Cameras flashed as Stephen Harper and Jim Flaherty announced that the federal surplus had come in at $14 billion, far in excess of their forecast. The photographs showed the Prime Minister and his minister of finance
wearing the broad smiles and emitting the easy laughs of lottery winners. Golly, we’re not going to change our lifestyles because of this, Harper seemed to be saying. Cut to the duo frolicking in a cash-covered bed like Woody Harrelson and Demi Moore in Indecent Proposal.
On one hand, the runaway surplus had to be disappointing for Harper. He has tried so hard to spend like a Liberal, to piss away billions, to deliver budgets that are everything to everyone. And still he came up short. Surely Ralph Goodale had to fight the urge to phone with advice: the key is to keep spending constantly and indiscriminately—you need to do both, rookie.
But hand Stephen Harper lemons and he’ll order someone to make him lemonade—which he’ll then shove aside, grunting, “I asked for iced tea, dammit.” The Prime Minister managed to find a bright side to the supersized surplus—it was proof positive of how, by being exactly the same as the Liberals, he is completely different from the Liberals.
That may sound contradictory, but not in Harper’s world. And really—wouldn’t it be great to live in Stephen Harper’s world? It is a world where yours is the only voice; a world defined by a strict ethical code that, happily, applies only to others; a world where hypocrisy is rank and detestable—except for your own hypocrisy, which is very pretty and smells like spearmint. Also in Stephen Harper’s world: donuts have, like, three calories and Abba never broke up. Truly, it is a paradise.
In opposition, Harper seized on each oversized surplus as evidence that the Liberals were either incompetent or squirrel-
ling away cash for a sinister purpose, probably some kind of jamboree for same-sex vegetarian dope smokers. “Flagrantly untrue,” he said of Goodale’s forecasts. Got that? When Liberals bring in a surplus, it’s because they’re corrupt pinheads. When Stephen Harper does it, it’s because he’s a benevolent supergenius. Now where’s that damn iced tea he ordered?
Harper the economist knows a little thing called “the economy” makes it tricky to predict revenues. Harper the man could have gone before Canadians and copped to having learned something about fiscal forecasting. But Harper the politician is so used to going for the jugular that he fails to notice when his hands are wrapped around his own throat.
I find myself wondering: as Harper waited to make the surplus announcement, did he worry that such a blatantly hypocritical comparison would be greeted by reporters with gales of laughter? Probably not. Several in the national media have been in his pocket for so long they’ve got the imprint of his house key on their cheeks.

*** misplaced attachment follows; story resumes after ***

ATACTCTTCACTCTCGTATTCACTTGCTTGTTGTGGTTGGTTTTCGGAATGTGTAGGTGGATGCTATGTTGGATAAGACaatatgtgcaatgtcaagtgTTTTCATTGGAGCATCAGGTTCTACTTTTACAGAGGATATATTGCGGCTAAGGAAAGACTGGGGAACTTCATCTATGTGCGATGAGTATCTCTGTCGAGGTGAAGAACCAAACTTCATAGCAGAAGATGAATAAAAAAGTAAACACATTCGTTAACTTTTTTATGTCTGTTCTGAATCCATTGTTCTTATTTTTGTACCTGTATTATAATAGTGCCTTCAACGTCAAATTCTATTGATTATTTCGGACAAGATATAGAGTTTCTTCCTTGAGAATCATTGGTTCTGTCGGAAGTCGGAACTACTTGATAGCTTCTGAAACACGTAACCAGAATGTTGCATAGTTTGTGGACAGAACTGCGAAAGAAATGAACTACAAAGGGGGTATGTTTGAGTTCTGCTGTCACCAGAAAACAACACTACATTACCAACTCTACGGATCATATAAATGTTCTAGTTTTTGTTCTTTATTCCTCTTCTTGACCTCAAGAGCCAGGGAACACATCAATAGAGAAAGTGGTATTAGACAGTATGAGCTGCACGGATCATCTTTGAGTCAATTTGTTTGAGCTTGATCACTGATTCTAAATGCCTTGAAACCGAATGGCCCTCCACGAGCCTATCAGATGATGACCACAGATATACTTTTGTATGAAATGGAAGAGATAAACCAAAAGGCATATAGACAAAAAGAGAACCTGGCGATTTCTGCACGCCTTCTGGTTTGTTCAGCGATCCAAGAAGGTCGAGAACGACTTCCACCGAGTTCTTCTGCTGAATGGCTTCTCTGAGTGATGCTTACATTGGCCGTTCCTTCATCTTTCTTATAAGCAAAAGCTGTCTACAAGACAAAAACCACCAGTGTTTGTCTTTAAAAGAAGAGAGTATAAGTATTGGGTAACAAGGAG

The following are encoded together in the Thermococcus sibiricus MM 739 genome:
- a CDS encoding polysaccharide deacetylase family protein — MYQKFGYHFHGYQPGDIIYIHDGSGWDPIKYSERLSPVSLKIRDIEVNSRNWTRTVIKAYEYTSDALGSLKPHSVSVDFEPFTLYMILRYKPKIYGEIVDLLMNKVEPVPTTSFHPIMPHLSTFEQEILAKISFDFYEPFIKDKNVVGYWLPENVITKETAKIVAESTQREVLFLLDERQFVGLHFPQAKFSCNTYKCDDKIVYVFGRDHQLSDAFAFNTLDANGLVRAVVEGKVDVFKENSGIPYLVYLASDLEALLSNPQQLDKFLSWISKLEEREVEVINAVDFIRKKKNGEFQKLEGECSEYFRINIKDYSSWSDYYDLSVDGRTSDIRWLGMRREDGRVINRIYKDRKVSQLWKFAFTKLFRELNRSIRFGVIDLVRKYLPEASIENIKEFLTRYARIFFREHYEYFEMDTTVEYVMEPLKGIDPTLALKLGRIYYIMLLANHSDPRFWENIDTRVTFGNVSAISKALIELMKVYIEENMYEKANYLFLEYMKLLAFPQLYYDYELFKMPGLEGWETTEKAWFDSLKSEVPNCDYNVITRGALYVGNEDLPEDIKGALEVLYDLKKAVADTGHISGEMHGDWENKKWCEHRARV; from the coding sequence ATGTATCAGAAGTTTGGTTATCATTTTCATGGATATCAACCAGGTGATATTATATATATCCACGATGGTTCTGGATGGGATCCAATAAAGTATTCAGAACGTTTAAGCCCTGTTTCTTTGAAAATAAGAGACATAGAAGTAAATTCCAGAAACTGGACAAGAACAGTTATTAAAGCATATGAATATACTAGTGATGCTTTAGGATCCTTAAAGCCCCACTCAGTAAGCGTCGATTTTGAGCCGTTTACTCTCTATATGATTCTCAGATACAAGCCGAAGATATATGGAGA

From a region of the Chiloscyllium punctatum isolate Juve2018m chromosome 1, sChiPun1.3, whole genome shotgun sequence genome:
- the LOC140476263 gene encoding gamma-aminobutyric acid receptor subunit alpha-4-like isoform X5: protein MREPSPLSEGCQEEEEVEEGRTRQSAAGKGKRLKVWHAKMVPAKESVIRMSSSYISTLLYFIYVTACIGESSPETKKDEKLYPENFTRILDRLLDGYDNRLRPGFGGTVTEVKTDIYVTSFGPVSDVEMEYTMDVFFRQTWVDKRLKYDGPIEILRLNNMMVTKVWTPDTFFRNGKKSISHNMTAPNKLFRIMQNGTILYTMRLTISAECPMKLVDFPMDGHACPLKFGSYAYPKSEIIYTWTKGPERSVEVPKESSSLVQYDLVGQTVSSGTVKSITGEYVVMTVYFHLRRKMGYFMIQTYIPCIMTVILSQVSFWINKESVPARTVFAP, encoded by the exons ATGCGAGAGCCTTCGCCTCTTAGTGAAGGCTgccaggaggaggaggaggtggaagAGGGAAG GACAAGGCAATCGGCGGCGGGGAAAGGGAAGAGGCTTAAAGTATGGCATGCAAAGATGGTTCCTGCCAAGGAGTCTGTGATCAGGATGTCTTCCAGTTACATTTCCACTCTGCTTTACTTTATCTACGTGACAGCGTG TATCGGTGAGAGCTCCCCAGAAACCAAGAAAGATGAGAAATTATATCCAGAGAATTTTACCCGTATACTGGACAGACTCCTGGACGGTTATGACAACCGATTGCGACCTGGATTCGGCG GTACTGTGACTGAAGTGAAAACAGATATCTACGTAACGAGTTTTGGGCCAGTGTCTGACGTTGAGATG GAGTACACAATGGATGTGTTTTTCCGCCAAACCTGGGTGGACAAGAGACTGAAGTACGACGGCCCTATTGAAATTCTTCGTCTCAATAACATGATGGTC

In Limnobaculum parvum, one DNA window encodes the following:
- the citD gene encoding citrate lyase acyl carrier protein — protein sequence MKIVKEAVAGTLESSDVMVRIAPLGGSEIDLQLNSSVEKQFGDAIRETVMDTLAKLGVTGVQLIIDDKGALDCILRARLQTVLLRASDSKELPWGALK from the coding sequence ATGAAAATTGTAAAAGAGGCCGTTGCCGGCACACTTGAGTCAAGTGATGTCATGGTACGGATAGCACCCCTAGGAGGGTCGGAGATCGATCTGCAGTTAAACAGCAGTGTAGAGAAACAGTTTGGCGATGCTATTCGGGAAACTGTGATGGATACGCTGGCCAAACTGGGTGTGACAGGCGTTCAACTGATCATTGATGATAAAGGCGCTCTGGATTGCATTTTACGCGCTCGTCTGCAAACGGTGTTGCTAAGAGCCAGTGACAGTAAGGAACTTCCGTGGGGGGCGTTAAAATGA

Indeed, many reporters dutifully highlighted his promise of a $725-million “tax cut.” (Dear each and every adult Canadian: you know that $5501 just took from you, even though I didn’t need it—here’s $30 of it back. You’re welcome! Love, Steve.)
Harper must stare at the media horde and wonder to himself: what line of hooey won’t these suckers swallow? Maybe tomorrow I’ll send troops to Iraq and deny having denied having supported the invasion in the first place. Don’t think he could pull it off? Remember that the press gallery routinely reports that Harper has achieved his five priorities from the 2006 election, even though wait times haven’t been reduced, the promised 125,000 new child care spaces won’t be achieved, the GST hasn’t been cut to five per cent and Harper killed his own anti-crime legislation when he decided to prorogue Parliament. But, you know, apart from all that…
Can I make a confession? There are moments when I feel genuine non-dislike for Harper. I admire the enthusiasm with which he represents Canada in the world. His support of our military role in Afghanistan has seemed consistent, genuine and logically motivated. His evolved stance on global warming, while far from bold, at least has the merit of practicality. Compare that with Stéphane Dion, who rhetorically reveres the Kyoto accord, even though his own government did the sum total of jack and squat for years after signing it.
There aren’t many lessons to be learned from Ralph Klein’s political career—apart from, “Keep Tylenol by the
bed”—but here’s one: a little humility and contrition go a long way. Alas, Harper can’t admit when he’s wrong and can’t fathom that anyone else is ever right. And remember: this is what he’s like when he’s got a minority and is trying to be charming!
Harper’s smug hypocrisy reminds us—the two-thirds of Canadians who didn’t vote for him in 2006 and don’t support him now—of what makes us uneasy: the sense that he has to be the smartest person in the room, even if it means kicking everyone else out.
I hear people say that Stephen Harper has put on weight, but I don’t see it. To me, he still looks like a small man.